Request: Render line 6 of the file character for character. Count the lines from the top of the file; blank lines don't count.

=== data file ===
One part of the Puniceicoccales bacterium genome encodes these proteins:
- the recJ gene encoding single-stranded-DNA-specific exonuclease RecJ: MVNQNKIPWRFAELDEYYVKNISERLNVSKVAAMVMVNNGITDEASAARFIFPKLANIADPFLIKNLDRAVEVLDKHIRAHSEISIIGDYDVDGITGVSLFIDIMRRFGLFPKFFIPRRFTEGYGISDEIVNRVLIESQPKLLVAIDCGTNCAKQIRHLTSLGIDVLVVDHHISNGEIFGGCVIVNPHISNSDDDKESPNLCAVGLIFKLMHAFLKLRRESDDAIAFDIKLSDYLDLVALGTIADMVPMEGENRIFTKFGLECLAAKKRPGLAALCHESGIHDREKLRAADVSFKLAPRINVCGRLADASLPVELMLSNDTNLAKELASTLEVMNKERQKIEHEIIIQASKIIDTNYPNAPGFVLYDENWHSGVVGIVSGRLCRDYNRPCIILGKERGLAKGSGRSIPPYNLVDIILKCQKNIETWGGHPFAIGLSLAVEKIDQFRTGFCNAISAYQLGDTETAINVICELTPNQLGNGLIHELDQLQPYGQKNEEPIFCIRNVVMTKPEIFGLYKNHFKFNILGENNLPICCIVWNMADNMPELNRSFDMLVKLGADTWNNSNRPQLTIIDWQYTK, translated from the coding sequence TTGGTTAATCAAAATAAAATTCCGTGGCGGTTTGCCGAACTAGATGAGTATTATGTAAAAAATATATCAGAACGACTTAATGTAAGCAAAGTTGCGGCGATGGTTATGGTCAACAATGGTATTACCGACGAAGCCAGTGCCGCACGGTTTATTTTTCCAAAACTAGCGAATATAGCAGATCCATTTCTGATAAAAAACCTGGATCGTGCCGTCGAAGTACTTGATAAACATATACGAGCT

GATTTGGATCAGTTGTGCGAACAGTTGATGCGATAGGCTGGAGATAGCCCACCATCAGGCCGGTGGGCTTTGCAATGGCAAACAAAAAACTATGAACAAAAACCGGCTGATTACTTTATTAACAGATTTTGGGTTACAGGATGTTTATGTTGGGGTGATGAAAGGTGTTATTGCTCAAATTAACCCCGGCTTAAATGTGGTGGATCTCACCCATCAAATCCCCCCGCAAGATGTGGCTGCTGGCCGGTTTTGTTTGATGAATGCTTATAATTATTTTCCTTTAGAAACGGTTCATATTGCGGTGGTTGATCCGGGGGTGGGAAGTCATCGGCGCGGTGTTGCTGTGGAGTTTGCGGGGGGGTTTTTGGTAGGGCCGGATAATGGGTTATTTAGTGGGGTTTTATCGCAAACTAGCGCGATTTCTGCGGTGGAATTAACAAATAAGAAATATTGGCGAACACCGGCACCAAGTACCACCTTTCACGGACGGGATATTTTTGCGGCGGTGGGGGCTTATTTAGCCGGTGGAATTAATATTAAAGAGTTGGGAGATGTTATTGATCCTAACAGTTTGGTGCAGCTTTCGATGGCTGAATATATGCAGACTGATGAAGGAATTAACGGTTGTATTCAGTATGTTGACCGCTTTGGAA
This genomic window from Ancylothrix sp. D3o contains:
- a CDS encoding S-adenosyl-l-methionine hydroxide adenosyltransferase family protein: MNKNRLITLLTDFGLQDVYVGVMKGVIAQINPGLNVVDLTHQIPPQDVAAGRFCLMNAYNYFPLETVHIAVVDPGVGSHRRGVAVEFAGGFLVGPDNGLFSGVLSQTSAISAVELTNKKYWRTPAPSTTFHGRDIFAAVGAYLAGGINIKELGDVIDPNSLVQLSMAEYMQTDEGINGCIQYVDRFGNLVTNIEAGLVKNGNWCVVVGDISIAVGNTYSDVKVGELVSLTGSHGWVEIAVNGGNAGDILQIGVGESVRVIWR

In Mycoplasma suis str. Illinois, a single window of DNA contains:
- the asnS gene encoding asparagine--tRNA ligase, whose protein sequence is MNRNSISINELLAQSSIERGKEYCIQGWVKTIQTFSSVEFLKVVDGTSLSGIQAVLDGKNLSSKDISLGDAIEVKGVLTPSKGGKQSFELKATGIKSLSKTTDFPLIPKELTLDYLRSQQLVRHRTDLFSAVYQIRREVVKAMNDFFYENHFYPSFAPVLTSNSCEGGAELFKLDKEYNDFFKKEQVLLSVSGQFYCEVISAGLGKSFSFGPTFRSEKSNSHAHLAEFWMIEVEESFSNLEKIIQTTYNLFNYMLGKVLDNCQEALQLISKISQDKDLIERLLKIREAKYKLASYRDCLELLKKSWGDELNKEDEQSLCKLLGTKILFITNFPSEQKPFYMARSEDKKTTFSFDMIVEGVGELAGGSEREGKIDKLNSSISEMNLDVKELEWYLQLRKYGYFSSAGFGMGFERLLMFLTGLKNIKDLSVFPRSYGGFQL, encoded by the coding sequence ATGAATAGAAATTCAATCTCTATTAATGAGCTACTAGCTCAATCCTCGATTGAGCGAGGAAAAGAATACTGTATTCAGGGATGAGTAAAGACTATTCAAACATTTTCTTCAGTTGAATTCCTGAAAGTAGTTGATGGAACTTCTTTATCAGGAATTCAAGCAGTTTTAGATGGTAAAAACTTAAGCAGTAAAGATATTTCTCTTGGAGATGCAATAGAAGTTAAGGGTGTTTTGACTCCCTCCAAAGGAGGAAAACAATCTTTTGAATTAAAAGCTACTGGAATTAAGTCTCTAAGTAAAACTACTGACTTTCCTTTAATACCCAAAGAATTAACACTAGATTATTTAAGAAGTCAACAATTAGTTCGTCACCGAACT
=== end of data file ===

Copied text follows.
In Mycoplasma suis str. Illinois, a single window of DNA contains: